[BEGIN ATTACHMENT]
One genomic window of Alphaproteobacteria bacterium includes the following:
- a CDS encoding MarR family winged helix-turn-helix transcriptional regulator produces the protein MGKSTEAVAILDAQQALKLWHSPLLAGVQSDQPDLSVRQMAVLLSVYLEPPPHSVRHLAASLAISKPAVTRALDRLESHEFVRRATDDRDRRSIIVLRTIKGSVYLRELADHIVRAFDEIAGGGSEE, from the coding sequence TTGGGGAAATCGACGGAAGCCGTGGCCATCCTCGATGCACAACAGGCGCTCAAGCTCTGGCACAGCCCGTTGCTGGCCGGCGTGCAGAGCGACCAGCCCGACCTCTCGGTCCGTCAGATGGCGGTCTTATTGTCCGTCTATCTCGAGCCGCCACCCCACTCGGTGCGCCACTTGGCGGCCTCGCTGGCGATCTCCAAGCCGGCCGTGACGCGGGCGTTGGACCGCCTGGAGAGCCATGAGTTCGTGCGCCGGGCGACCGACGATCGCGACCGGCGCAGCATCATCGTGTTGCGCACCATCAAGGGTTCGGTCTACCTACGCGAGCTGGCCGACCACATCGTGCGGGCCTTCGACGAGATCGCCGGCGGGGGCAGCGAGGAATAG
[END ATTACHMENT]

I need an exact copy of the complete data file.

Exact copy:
One genomic window of Alphaproteobacteria bacterium includes the following:
- a CDS encoding MarR family winged helix-turn-helix transcriptional regulator produces the protein MGKSTEAVAILDAQQALKLWHSPLLAGVQSDQPDLSVRQMAVLLSVYLEPPPHSVRHLAASLAISKPAVTRALDRLESHEFVRRATDDRDRRSIIVLRTIKGSVYLRELADHIVRAFDEIAGGGSEE, from the coding sequence TTGGGGAAATCGACGGAAGCCGTGGCCATCCTCGATGCACAACAGGCGCTCAAGCTCTGGCACAGCCCGTTGCTGGCCGGCGTGCAGAGCGACCAGCCCGACCTCTCGGTCCGTCAGATGGCGGTCTTATTGTCCGTCTATCTCGAGCCGCCACCCCACTCGGTGCGCCACTTGGCGGCCTCGCTGGCGATCTCCAAGCCGGCCGTGACGCGGGCGTTGGACCGCCTGGAGAGCCATGAGTTCGTGCGCCGGGCGACCGACGATCGCGACCGGCGCAGCATCATCGTGTTGCGCACCATCAAGGGTTCGGTCTACCTACGCGAGCTGGCCGACCACATCGTGCGGGCCTTCGACGAGATCGCCGGCGGGGGCAGCGAGGAATAG